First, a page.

'Slashers' Find Challenges, Satisfaction in Multiple Jobs
- People ask what your job is and you can't come up with a simple, one- or two-word explanation.
- You work at one thing in the morning and something else in the afternoon, evening or weekend.
- A portion of your workday is devoted to balancing equally pressing but often conflicting demands on your time.
"Slashers" are self-employed people who juggle multiple jobs, sometimes related, sometimes not. According to career experts, during a tight job market it's common to see people of all ages, including those over 40, taking on extra work for the extra cash.
SecondAct asked people who've adopted the "slasher" life to talk about what they do, how they got started and what they've learned about juggling multiple gigs. Last week we published Part I in this occasional series. Here are six more stories:
1. Bill "Stretch" Coleman, 58, residential window and blind cleaner/stilt walker/entertainment company owner in Denver
How I got started: I started the window-cleaning business 28 years ago. My partner Jerry and I were on our way to a dinner party and the sun was shining on some very dirty windows. Jerry ran off some fliers on his boss's copier, I hung them on about 100 doors, and our business was off and running. We made about $11 an hour that first day. Years later I embarked on a second childhood as a stilt performer with the Colorado Clowns. My first parade was as a 9-foot-tall Uncle Sam. I have a variety entertainment company with stilt walkers, dancing Christmas trees, giant parade puppets, a bubble tower and group play activities. We (go to) fairs, festivals and special events within 1,000 miles of Denver.
My typical day: I start my day with coffee and the computer, responding to email, researching festivals and events, and designing clown props. Monday is usually administration day. Tuesday through Friday is window and blind cleaning. On weekends, I entertain at festivals, parades and special events. Both businesses are seasonal, with February being the slowest month of the year; June through September is very busy.
Best part: The best part of being self-employed is the continuous challenge to create.
Biggest challenge: Self-discipline. Being creative and simultaneously exercising self-discipline is like mixing oil and water.
Best tip: Be self-aware. Know what you don't want to do, and be willing to explore the things you might want to do.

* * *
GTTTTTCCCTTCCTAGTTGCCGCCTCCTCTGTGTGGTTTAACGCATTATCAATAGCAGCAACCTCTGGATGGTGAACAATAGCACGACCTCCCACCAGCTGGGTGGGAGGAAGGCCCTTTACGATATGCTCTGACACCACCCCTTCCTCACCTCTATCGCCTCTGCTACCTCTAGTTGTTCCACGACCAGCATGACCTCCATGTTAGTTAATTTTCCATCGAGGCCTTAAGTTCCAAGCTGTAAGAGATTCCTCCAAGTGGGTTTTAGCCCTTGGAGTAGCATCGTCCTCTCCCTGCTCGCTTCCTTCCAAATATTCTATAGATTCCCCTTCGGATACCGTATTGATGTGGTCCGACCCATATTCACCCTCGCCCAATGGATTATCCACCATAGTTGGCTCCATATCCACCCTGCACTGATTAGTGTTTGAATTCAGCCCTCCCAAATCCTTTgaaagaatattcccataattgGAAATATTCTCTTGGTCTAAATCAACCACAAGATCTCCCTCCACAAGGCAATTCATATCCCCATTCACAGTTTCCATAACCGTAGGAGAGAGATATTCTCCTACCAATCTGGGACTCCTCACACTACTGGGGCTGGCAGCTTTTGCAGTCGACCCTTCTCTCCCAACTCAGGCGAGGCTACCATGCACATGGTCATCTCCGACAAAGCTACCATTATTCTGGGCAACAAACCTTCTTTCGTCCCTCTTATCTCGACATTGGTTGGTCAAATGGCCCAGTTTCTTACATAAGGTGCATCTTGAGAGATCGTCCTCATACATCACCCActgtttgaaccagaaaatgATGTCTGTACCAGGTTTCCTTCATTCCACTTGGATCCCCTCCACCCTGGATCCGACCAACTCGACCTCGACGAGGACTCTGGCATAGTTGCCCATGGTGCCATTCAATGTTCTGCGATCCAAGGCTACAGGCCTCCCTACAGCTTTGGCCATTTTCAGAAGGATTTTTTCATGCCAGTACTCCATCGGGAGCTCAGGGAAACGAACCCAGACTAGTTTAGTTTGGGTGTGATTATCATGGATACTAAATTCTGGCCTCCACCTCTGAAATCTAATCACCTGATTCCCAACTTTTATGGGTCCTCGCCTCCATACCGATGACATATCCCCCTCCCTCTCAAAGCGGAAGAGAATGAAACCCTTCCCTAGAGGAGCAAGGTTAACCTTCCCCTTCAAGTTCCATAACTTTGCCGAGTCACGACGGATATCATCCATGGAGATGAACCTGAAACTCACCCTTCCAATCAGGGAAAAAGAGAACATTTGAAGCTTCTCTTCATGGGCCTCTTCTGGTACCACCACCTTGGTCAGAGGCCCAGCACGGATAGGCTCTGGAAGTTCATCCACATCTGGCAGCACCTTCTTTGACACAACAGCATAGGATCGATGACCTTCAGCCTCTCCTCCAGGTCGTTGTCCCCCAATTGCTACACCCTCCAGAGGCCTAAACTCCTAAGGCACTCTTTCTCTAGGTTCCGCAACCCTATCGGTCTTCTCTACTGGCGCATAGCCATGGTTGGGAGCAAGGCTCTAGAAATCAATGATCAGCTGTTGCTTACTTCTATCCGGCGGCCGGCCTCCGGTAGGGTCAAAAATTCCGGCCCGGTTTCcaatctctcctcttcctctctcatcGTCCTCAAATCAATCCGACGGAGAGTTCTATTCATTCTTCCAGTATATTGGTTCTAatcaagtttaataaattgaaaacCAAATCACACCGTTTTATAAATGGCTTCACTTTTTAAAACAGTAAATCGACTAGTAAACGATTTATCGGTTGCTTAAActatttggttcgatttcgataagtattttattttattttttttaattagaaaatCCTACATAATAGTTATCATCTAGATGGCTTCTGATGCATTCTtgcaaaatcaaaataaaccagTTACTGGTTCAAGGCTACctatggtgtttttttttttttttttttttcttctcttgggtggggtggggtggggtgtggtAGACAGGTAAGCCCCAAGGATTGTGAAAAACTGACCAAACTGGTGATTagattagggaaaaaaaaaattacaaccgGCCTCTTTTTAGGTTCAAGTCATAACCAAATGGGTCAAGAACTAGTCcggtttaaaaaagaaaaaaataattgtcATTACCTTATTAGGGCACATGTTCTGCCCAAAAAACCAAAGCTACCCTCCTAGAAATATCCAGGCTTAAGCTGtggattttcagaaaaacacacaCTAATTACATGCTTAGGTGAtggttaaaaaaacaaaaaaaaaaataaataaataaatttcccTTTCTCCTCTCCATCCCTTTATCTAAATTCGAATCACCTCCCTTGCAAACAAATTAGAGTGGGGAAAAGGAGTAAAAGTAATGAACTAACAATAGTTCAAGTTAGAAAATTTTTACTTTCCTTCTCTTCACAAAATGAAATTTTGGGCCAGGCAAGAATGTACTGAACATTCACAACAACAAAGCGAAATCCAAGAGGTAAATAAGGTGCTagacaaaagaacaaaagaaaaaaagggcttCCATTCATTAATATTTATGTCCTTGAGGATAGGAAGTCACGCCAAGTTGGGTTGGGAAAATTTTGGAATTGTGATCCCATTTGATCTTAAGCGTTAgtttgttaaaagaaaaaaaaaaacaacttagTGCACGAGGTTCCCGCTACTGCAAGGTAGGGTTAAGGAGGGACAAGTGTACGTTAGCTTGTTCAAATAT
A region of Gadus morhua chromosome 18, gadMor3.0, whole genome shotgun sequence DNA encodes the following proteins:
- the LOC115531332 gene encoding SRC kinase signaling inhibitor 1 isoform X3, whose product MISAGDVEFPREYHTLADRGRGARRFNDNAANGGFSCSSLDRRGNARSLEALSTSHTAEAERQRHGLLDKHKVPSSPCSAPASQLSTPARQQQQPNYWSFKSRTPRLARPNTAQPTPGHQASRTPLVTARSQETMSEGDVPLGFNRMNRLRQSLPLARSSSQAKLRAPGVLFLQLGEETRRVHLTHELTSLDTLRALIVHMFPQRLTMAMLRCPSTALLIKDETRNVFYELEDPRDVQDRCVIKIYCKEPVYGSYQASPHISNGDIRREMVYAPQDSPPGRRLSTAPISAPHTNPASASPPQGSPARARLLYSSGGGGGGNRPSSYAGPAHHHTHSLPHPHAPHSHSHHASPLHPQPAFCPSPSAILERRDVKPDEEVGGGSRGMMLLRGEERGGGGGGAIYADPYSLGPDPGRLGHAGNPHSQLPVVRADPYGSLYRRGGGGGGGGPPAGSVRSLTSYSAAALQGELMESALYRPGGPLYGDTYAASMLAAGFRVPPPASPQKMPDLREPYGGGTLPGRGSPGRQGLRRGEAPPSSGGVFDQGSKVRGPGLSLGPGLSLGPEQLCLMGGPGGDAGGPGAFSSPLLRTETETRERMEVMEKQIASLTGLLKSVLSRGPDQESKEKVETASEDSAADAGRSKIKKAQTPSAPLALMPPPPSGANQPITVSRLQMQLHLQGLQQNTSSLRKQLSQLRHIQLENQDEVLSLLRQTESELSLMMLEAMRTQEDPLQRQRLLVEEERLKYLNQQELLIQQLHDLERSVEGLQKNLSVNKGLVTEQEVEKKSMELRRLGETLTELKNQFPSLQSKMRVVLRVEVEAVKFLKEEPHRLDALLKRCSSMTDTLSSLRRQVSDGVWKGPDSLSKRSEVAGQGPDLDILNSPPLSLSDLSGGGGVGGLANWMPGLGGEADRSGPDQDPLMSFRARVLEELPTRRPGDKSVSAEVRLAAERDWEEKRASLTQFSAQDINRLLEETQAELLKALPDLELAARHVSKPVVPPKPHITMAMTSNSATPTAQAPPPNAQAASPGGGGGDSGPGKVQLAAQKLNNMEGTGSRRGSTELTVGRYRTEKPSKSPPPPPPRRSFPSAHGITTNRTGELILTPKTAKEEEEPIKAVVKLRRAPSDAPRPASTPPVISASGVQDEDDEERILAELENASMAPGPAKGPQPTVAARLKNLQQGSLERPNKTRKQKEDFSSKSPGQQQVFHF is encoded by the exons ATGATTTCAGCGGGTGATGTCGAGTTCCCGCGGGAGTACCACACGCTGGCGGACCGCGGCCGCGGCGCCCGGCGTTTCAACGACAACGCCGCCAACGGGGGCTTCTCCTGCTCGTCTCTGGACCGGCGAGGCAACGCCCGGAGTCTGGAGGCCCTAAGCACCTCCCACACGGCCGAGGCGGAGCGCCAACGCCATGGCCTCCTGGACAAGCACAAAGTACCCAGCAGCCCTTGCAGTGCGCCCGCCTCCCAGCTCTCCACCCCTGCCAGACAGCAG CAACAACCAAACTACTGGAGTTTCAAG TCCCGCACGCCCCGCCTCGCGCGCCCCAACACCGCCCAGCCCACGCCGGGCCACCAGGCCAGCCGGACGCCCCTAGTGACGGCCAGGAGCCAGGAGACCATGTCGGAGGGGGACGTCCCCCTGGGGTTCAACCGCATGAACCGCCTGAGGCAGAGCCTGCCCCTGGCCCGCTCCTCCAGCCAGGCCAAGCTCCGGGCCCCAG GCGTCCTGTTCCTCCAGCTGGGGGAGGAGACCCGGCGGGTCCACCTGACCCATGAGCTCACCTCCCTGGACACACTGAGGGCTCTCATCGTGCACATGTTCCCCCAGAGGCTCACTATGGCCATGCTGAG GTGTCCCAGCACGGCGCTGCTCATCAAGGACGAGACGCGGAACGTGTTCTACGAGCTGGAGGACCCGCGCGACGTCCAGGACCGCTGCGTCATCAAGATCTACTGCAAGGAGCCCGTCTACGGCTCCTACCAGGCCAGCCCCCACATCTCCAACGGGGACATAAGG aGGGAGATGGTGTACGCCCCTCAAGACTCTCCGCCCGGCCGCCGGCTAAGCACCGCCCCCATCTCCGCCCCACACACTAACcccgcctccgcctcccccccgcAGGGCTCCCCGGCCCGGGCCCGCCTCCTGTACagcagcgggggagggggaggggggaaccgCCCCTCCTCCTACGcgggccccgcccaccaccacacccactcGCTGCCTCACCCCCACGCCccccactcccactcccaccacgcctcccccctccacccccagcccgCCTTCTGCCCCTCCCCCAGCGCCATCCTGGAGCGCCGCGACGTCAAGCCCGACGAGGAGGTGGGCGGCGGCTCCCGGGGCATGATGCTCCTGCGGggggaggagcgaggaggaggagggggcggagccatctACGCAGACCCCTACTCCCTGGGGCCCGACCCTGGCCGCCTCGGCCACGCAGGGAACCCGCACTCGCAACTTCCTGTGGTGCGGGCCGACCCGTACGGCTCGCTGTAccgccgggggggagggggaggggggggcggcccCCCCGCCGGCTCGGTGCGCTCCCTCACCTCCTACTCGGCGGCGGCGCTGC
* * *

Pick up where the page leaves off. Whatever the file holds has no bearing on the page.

2. Lydia delRossi, 55, health insurance agent/horse hoof care products manufacturer in Aiken, S.C.
How I got started: I have been a multiline health insurance broker for 11 years, but health reform changed everything. I now work twice as hard to make half as much. I had to reinvent myself. My slasher career began when I had a problem and could not find the proper tool to fix it, so I designed the solution myself. I created, patented, manufactured and launched StepnSoak (horse hoof care products) and now sell them nationwide.
My typical day: My typical day begins at the computer, downloading requests for health insurance quotes, following up on phone calls, sales leads and emails from my insurance website and sending out promotional postcards and direct mail pieces. At 2 p.m., I turn to StepnSoak. I download online orders, prepare products for shipping, send out publicity or go to the manufacturing plant to pick up orders to process here in my home office. It is exhausting.
Best part: The best part is the vision I have for the future stemming from the nationwide distribution success StepnSoak has achieved.
Biggest challenge: Keeping focused. All parts of my slash career need nurturing, and it can be difficult to keep an identity. I look forward to the day StepnSoak can support all my efforts. Until then, I suppose I will remain a slasher.
Best tip: Be prepared to have an intentional split personality. One job may require a specific mindset, lingo and skills; the other may tap into totally different skills. It is possible to do both successfully, just don't try to be all things to all people. Give them just enough of you to accomplish your daily goals, or you will end up with nothing left over for yourself. Never beat yourself up; you are doing the work of two people, literally.
3. Keith Rhys, 54, corporate hiring consultant/marketing coach in Ashland, Ore.
How I got started: I'm not a morning person. During the last 30 years, I've tried the 9-to-5 office thing on two occasions. I just didn't fit. I had to find a way to cobble together my skills and passions with what I did for a living. I really had no other choice.
My typical day: I live two work lives. In the morning I work with the employees of Fortune 500 companies, and in the afternoon I coach healing professionals with small practices who are looking to branch out and create additional revenue. Switching hats requires a mental shift, so I try to keep the two separated with a midday workout.